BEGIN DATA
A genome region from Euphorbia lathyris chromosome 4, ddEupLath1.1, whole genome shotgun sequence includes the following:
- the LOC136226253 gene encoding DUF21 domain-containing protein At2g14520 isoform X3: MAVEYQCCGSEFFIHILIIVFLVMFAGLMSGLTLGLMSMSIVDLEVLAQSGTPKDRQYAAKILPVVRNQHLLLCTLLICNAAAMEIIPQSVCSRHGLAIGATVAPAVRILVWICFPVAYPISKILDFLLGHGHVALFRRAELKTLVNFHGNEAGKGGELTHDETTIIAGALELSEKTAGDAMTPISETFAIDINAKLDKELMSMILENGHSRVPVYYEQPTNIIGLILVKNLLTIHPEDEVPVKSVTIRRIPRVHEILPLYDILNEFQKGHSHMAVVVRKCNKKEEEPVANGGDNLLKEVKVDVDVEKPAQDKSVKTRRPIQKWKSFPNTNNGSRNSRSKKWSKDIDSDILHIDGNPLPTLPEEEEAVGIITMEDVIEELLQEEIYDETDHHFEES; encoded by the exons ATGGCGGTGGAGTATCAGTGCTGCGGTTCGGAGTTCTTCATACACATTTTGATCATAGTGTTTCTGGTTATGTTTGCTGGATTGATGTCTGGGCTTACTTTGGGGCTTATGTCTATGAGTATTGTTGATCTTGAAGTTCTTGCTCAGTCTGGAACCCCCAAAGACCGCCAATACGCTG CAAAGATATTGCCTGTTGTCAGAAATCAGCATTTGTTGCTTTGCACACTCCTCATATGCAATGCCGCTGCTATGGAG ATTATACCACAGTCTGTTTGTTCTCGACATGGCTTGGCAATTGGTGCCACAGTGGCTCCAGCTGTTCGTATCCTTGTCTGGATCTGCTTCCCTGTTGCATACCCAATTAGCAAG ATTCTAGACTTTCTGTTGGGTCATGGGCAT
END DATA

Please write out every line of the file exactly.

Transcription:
A genome region from Euphorbia lathyris chromosome 4, ddEupLath1.1, whole genome shotgun sequence includes the following:
- the LOC136226253 gene encoding DUF21 domain-containing protein At2g14520 isoform X3: MAVEYQCCGSEFFIHILIIVFLVMFAGLMSGLTLGLMSMSIVDLEVLAQSGTPKDRQYAAKILPVVRNQHLLLCTLLICNAAAMEIIPQSVCSRHGLAIGATVAPAVRILVWICFPVAYPISKILDFLLGHGHVALFRRAELKTLVNFHGNEAGKGGELTHDETTIIAGALELSEKTAGDAMTPISETFAIDINAKLDKELMSMILENGHSRVPVYYEQPTNIIGLILVKNLLTIHPEDEVPVKSVTIRRIPRVHEILPLYDILNEFQKGHSHMAVVVRKCNKKEEEPVANGGDNLLKEVKVDVDVEKPAQDKSVKTRRPIQKWKSFPNTNNGSRNSRSKKWSKDIDSDILHIDGNPLPTLPEEEEAVGIITMEDVIEELLQEEIYDETDHHFEES; encoded by the exons ATGGCGGTGGAGTATCAGTGCTGCGGTTCGGAGTTCTTCATACACATTTTGATCATAGTGTTTCTGGTTATGTTTGCTGGATTGATGTCTGGGCTTACTTTGGGGCTTATGTCTATGAGTATTGTTGATCTTGAAGTTCTTGCTCAGTCTGGAACCCCCAAAGACCGCCAATACGCTG CAAAGATATTGCCTGTTGTCAGAAATCAGCATTTGTTGCTTTGCACACTCCTCATATGCAATGCCGCTGCTATGGAG ATTATACCACAGTCTGTTTGTTCTCGACATGGCTTGGCAATTGGTGCCACAGTGGCTCCAGCTGTTCGTATCCTTGTCTGGATCTGCTTCCCTGTTGCATACCCAATTAGCAAG ATTCTAGACTTTCTGTTGGGTCATGGGCAT